Judge sets Oct. 24 trial date for Trump Organization, Weisselberg

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Judge sets Oct. 24 trial date for Trump Organization, Weisselberg

A New York judge on Friday set an Oct. 24 trial date for the criminal case against the Trump Organization and former chief financial officer Allen Weisselberg, capping off an especially tumultuous week for former President Donald Trump.

Acting Justice Juan Merchan denied a bid by the real estate company and Weisselberg to dismiss the charges against them, which they had argued were politically motivated. The judge ruled at a hearing in Lower Manhattan that the evidence presented to the grand jury was legally sufficient to support the charges in the indictment, and that the proceedings were properly conducted and their integrity unimpaired. The judge dismissed one count against the company on statute of limitations grounds.

The Trump Organization and former longtime CFO Weisselberg were charged last year with a sweeping 15-year scheme to compensate top executives of former Trump s company off the books and help them avoid paying taxes.

The Trump Organization pleaded not guilty to charges that included tax fraud and falsifying business records, while Weisselberg, 74, pleaded not guilty to grand larceny and tax fraud charges, among others, after prosecutors accused him of personally avoiding taxes on $1.7 million of his income.

Prosecutors say it was an orchestrated scheme to compensate executives off the books to avoid taxes.

Trump and his company claim the charges are the result of a biased investigation led by then Manhattan District Attorney Cyrus Vance and now by his successor Alvin Bragg, both Democrats.

Weisselberg's attorney, Nicholas Gravante, said he was looking forward to fighting the charges in court.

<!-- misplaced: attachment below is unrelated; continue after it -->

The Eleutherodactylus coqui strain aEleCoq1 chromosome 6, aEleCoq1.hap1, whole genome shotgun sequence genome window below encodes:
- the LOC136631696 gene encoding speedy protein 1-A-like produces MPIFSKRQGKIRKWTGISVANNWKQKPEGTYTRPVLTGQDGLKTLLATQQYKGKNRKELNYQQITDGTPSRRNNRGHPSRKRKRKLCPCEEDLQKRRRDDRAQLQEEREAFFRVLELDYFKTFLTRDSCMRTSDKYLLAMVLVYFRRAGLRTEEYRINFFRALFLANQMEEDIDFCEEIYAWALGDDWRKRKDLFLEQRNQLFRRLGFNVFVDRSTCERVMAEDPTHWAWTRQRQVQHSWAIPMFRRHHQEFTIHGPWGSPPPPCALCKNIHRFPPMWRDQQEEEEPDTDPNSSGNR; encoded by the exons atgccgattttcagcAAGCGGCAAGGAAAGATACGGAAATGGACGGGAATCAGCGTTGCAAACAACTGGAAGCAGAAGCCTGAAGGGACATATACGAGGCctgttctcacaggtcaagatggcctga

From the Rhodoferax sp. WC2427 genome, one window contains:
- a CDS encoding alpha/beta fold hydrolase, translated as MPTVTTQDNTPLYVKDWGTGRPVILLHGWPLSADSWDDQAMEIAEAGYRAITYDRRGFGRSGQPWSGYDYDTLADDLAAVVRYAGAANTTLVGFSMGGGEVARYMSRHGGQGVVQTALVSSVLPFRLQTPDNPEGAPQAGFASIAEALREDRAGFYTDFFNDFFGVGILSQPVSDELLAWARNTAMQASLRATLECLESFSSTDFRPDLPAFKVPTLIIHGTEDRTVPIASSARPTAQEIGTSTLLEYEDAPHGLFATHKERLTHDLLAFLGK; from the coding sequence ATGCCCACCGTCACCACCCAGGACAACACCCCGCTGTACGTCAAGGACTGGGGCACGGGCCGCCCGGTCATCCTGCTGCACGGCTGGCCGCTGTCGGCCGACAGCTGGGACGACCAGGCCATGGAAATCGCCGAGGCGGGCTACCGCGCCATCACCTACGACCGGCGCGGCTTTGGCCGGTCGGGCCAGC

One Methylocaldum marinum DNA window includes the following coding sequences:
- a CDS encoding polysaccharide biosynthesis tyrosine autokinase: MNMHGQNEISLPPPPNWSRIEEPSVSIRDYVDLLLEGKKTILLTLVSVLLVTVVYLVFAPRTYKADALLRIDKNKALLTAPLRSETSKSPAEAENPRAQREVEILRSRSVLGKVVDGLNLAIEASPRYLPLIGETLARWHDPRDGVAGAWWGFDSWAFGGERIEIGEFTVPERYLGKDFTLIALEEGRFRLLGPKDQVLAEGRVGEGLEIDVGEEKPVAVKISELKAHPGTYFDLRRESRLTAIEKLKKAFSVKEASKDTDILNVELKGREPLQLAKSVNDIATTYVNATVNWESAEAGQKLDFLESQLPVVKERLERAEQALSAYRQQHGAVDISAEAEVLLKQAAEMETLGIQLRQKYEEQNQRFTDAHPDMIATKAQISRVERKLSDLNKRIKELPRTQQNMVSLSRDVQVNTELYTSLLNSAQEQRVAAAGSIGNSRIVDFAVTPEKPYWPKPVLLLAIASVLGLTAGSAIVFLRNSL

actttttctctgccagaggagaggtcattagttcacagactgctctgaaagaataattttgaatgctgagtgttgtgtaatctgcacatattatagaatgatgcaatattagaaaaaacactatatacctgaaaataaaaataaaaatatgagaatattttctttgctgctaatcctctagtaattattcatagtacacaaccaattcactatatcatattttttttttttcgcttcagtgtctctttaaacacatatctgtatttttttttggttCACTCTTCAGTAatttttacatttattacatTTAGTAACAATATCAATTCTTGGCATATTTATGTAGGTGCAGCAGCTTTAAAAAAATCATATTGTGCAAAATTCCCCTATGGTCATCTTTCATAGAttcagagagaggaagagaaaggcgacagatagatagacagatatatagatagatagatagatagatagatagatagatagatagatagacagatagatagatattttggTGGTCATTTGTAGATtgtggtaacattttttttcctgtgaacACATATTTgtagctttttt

There was plenty of time to do it if there was a deal to be reached in this case, Gravante said. My mission is to lead this trial team and win, and that is what I intend to do. The hearing came at the end of a wild week for Trump that began with FBI agents executing a search warrant at Trump's Florida resort. The agents were looking for sensitive documents that Trump allegedly took from the White House in January 2021, according to the agents. Trump lawyer Christina Bobb said Tuesday that agents left a warrant that indicated they were investigating possible violations of laws dealing with the handling of classified material and the Presidential Records Act.

On Wednesday, Trump was deposed by lawyers from New York Attorney General Letitia James' office as part of a civil investigation into the Trump Organization'sTrump Organization's business practices. The former president invoked his Fifth Amendment right against self-incrimination almost 450 times, according to a source familiar with the deposition.

On Thursday, U.S. Attorney General Merrick Garland said his office had probable cause to execute the search warrant, and moved to unseal the document and a redacted list of items FBI agents took from the property. Trump said on social media he would not oppose the release of the documents, which are expected to be public later Friday.

On Friday morning, Trump denied a report in The Washington Post that FBI agents had been looking for classified documents related to nuclear weapons, calling it a hoax and suggesting the feds had planted evidence at his property.